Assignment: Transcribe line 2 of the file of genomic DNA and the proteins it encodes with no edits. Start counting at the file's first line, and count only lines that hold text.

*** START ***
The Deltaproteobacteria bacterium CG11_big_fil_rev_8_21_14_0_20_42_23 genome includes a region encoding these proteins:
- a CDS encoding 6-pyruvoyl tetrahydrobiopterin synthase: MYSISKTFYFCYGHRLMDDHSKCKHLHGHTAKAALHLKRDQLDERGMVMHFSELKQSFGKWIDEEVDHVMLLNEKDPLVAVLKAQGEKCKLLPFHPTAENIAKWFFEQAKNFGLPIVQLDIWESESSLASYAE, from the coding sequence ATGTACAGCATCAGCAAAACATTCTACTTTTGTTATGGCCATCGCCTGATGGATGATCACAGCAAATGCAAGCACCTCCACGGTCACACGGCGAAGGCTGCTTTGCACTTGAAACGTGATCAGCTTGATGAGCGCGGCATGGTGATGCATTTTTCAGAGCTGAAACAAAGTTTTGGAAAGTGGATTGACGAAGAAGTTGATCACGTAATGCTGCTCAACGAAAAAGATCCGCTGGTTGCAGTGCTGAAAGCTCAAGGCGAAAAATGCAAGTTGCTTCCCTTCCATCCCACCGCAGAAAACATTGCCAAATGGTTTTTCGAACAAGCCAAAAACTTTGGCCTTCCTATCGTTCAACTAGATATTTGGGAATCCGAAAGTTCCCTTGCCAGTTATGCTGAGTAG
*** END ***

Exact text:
- a CDS encoding 6-pyruvoyl tetrahydrobiopterin synthase: MYSISKTFYFCYGHRLMDDHSKCKHLHGHTAKAALHLKRDQLDERGMVMHFSELKQSFGKWIDEEVDHVMLLNEKDPLVAVLKAQGEKCKLLPFHPTAENIAKWFFEQAKNFGLPIVQLDIWESESSLASYAE, from the coding sequence ATGTACAGCATCAGCAAAACATTCTACTTTTGTTATGGCCATCGCCTGATGGATGATCACAGCAAATGCAAGCACCTCCACGGTCACACGGCGAAGGCTGCTTTGCACTTGAAACGTGATCAGCTTGATGAGCGCGGCATGGTGATGCATTTTTCAGAGCTGAAACAAAGTTTTGGAAAGTGGATTGACGAAGAAGTTGATCACGTAATGCTGCTCAACGAAAAAGATCCGCTGGTTGCAGTGCTGAAAGCTCAAGGCGAAAAATGCAAGTTGCTTCCCTTCCATCCCACCGCAGAAAACATTGCCAAATGGTTTTTCGAACAAGCCAAAAACTTTGGCCTTCCTATCGTTCAACTAGATATTTGGGAATCCGAAAGTTCCCTTGCCAGTTATGCTGAGTAG